Advanced search
Start date
(Reference retrieved automatically from Web of Science through information on FAPESP grant and its corresponding number as mentioned in the publication by the authors.)

Blastocystis genetic diversity among children of low-income daycare center in Southeastern Brazil

Full text
Oliveira-Arbex, Ana Paula [1] ; David, Erica Boarato [1, 2] ; Guimaraes, Semiramis [1]
Total Authors: 3
[1] Sao Paulo State Univ UNESP, Inst Biosci, Parasitol Dept, Campus Botucatu, POB 510, BR-18618970 Botucatu, SP - Brazil
[2] Sagrado Coracao Univ USC, Dept Hlth Sci, Bauru, SP - Brazil
Total Affiliations: 2
Document type: Journal article
Source: INFECTION GENETICS AND EVOLUTION; v. 57, p. 59-63, JAN 2018.
Web of Science Citations: 7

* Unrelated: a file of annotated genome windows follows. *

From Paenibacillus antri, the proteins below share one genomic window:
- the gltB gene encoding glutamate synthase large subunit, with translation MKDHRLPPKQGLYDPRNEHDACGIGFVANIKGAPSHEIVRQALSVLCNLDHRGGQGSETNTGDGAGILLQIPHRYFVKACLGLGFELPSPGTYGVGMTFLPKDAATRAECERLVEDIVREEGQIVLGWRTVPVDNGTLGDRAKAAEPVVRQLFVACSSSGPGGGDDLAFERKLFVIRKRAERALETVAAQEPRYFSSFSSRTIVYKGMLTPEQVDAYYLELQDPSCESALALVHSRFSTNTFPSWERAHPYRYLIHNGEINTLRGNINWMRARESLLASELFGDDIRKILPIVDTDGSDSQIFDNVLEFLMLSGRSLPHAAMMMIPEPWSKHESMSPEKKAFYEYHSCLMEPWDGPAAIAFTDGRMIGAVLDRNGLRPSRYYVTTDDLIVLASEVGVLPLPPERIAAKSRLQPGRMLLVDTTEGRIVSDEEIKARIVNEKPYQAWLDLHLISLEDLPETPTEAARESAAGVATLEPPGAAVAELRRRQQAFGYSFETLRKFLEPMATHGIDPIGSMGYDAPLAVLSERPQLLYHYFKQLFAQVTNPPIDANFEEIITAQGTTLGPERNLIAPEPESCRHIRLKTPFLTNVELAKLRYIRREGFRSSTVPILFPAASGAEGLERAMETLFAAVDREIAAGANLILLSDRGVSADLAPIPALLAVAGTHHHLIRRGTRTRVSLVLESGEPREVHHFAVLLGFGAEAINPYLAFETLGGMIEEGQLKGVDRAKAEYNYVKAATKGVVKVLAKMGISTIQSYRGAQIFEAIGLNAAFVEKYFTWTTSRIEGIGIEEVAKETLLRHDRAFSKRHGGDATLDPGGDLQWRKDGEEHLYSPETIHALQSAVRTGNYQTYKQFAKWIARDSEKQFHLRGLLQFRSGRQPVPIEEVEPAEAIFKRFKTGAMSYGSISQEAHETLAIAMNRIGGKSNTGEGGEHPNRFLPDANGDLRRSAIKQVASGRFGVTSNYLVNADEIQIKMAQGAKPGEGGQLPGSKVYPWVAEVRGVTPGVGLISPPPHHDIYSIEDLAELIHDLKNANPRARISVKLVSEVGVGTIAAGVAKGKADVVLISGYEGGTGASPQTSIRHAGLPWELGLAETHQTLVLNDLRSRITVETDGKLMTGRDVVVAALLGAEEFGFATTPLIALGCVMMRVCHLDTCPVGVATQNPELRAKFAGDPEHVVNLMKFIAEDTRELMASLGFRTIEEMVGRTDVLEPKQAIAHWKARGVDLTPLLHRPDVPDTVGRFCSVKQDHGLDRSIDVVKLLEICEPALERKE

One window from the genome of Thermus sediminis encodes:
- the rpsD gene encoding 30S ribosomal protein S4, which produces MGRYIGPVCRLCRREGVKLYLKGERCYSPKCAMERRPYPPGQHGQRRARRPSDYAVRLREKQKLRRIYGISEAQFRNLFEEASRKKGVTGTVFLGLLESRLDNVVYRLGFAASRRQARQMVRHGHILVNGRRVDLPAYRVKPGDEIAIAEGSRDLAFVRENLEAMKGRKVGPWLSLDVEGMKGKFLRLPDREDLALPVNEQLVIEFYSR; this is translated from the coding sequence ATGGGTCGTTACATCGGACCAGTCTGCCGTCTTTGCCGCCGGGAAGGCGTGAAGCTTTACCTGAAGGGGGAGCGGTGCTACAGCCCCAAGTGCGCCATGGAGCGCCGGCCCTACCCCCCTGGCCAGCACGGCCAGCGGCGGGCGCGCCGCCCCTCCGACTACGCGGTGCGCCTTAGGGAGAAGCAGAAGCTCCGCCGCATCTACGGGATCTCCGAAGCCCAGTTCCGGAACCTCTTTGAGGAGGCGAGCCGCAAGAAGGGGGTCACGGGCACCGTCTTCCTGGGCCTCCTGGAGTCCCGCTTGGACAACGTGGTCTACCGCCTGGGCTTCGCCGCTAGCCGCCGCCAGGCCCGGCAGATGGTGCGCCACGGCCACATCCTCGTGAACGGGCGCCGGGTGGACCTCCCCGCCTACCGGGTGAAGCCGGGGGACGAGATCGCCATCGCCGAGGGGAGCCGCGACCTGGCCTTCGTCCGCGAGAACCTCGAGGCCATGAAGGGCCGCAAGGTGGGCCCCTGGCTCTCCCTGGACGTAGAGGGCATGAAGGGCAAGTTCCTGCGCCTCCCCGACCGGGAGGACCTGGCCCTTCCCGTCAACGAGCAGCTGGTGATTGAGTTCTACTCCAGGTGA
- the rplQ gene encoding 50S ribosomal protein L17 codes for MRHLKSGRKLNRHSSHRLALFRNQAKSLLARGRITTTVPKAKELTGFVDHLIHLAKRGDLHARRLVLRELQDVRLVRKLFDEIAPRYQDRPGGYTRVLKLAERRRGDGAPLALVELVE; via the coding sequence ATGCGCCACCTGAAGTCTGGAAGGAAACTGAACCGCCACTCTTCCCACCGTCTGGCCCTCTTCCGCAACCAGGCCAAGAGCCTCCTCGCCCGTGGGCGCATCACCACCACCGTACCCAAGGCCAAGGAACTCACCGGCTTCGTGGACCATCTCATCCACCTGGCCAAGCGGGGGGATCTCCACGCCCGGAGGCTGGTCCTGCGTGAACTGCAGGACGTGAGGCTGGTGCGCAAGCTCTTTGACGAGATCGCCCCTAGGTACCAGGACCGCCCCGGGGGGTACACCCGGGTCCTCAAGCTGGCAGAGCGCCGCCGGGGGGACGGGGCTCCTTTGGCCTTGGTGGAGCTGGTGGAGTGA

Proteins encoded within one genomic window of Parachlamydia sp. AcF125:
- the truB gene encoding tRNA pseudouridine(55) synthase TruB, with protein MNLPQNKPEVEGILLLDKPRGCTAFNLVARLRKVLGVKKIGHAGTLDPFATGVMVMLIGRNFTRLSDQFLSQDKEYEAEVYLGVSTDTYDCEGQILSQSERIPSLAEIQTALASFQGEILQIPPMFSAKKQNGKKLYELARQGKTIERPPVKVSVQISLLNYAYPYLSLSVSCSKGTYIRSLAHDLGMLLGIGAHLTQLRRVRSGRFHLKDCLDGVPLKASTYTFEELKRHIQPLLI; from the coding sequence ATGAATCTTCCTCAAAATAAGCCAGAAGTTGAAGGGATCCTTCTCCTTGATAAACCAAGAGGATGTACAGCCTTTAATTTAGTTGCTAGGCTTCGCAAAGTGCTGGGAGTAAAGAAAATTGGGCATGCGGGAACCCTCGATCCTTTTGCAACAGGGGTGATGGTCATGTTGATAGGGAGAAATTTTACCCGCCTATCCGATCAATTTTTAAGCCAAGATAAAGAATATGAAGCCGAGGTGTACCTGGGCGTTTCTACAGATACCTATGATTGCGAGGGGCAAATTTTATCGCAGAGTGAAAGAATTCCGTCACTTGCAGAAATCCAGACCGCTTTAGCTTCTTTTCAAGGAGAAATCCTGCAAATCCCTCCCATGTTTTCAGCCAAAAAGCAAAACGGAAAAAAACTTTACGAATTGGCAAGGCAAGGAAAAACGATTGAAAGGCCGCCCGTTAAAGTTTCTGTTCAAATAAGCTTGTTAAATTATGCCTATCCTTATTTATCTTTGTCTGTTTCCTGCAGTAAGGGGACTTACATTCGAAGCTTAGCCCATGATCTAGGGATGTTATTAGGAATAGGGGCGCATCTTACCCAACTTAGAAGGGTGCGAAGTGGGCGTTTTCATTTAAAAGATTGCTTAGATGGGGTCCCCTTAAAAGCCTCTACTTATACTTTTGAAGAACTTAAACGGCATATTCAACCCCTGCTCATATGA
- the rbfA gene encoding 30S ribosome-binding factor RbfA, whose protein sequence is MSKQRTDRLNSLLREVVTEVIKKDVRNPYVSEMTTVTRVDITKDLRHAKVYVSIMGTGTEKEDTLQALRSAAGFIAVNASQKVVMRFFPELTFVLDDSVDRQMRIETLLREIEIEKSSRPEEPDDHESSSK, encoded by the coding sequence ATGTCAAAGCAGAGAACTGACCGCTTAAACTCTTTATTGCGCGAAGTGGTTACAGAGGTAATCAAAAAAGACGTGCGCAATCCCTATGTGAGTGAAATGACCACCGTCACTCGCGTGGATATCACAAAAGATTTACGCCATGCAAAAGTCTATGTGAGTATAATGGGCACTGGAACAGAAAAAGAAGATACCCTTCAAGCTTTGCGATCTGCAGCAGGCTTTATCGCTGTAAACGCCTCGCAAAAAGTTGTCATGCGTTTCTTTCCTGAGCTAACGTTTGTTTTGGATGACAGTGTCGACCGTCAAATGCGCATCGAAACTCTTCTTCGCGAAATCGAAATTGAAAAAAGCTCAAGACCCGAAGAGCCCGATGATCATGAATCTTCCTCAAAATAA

Blastocystis, an unicellular anaerobic eukaryote, is known to be a very common intestinal parasite found in humans and animals fecal samples worldwide. Currently, there is an increasing interest to yield insights into its prevalence and diversity in human populations living in poor and deprived areas. In this study, we describe the prevalence and genetic variability of Blastocystis isolates obtained from daycare center attendees aged 0 to 6 years and staff, as well as some children family members and their dogs in a low-income community in Sao Paulo State, Brazil. A total of 181 stool samples (123 from daycare children, 14 from workers, 44 from household members and 20 from dogs) were submitted to DNA extraction, tested by polymerase chain reaction (PCR) targeting the SSUrDNA gene and the amplicons retrieved were sequenced. The prevalence of Blastocystis was 40.7% (50/123) in children, 28.6% (4/14) in workers and 50% (22/44) in household members. No dog was found positive. Of the 76 PCR products generated, 57 were successfully sequenced. Four subtypes were identified and the most common were ST1 (54.4%) and ST3 (33.3%), followed by ST2 (7.0%) and ST7 (5.3%). The intrasubtype analysis revealed a total of 10 different alleles previously reported. No statistically significant correlation was observed between subtypes and sociodemographic variables analyzed. Here, the following findings must be highlighted: (1) predominance of subtypes 1 and 3, a pattern that has been observed in many populations worldwide; (2) absence of ST4, a common subtype in Europe but rarely detected in South America's human populations and, (3) human infection with ST7, a subtype primarily found in birds but occasionally seen in human infections, raising the possibility of zoonotic transmission. (AU)